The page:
There are several cool, interesting ways to use Javascript to show progress indicators while images are downloading to your page. The method shown in this post is not one of them.

I have a simple ASP.NET page that has two dynamically generated images. The images are charts streamed from another ASPX page (e.g. <img src="MakeChart.aspx?someParamsHere" />), and they can sometimes take a couple of seconds to render on the page. This delay means people temporarily see a very bare page that looks like it has finished loading, and might start clicking around or navigating away before they get to see the pretty pictures. What I wanted was to give people some indication that stuff was happening, and that they should stick around for a few seconds.

Rather than whipping out ye olde JavaScript, I chose to keep things really simple. I created a CSS class to display the progress indicator as a background on the element holding the dynamic image. While the image is loading the background shows through. Once it is done, the background is covered by the final image.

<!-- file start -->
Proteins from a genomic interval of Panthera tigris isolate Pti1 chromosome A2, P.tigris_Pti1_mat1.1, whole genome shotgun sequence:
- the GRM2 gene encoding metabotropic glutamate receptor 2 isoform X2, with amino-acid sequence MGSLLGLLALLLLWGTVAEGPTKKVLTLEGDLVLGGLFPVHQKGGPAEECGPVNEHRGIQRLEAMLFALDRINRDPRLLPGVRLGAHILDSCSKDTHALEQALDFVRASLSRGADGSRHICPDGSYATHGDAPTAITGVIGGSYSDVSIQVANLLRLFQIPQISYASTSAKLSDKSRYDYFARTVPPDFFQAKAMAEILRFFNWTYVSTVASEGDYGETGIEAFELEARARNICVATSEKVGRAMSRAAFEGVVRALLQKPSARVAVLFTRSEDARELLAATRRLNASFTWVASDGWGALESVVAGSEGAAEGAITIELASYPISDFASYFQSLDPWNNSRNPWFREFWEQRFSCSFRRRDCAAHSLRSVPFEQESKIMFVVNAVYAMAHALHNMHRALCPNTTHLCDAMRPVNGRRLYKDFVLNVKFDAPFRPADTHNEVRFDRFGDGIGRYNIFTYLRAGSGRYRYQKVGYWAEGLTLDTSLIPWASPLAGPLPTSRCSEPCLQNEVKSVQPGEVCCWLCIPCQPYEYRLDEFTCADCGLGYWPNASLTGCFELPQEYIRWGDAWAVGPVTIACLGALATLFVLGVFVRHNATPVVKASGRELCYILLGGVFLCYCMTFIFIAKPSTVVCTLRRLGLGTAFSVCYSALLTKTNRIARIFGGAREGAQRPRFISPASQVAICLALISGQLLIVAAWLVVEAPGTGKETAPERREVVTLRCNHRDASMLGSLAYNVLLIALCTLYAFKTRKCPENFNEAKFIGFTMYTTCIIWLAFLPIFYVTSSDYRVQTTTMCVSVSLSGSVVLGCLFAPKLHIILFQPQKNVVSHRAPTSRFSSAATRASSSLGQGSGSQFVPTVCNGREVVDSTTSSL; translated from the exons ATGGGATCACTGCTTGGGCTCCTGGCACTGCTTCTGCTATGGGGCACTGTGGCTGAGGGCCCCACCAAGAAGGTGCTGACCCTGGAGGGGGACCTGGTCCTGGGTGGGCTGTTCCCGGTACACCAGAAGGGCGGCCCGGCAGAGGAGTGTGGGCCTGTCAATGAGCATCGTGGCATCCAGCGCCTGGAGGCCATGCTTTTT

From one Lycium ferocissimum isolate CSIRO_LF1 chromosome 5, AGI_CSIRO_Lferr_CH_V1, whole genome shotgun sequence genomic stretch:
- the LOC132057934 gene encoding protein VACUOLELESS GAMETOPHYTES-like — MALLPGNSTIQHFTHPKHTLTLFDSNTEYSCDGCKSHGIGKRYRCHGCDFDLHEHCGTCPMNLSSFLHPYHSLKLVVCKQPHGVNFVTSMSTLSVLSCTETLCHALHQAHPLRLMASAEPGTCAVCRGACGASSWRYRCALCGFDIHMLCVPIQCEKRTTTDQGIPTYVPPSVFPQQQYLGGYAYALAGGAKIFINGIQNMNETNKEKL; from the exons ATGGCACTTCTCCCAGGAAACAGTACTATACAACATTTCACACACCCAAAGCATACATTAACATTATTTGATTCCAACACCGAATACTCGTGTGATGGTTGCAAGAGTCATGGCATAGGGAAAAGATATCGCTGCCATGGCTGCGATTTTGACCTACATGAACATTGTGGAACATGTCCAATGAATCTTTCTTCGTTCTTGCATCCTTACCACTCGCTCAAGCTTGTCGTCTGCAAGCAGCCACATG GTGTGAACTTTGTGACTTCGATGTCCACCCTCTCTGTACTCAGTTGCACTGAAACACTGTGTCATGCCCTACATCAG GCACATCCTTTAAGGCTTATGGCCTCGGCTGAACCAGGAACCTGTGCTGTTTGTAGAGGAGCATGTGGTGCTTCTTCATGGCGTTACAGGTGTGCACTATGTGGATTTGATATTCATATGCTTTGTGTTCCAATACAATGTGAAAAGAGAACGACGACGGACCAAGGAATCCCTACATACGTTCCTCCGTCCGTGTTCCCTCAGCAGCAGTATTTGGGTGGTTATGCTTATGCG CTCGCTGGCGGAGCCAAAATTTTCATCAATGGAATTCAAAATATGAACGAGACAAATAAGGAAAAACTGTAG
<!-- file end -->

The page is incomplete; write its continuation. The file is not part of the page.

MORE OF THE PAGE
<style>
.ChartPlaceholder {
background-position: center;
background-repeat: no-repeat;
height: <%= ChartHeight %>px;
width: <%= ChartWidth %>px;
}
</style>
...
<div class="ChartPlaceholder">
<asp:Image runat="server" ID="SomeDynamicChart"  />
</div>


In this case I have embedded the DIV’s height and width defined in the ASPX straight into the CSS declaration, as it seemed reasonable in the context in which I am currently using it, but you can obviously use other methods to make the DIV render sensibly prior to the image coming through.

A bit hacky, but very simple and worked nicely in FireFox and IE7.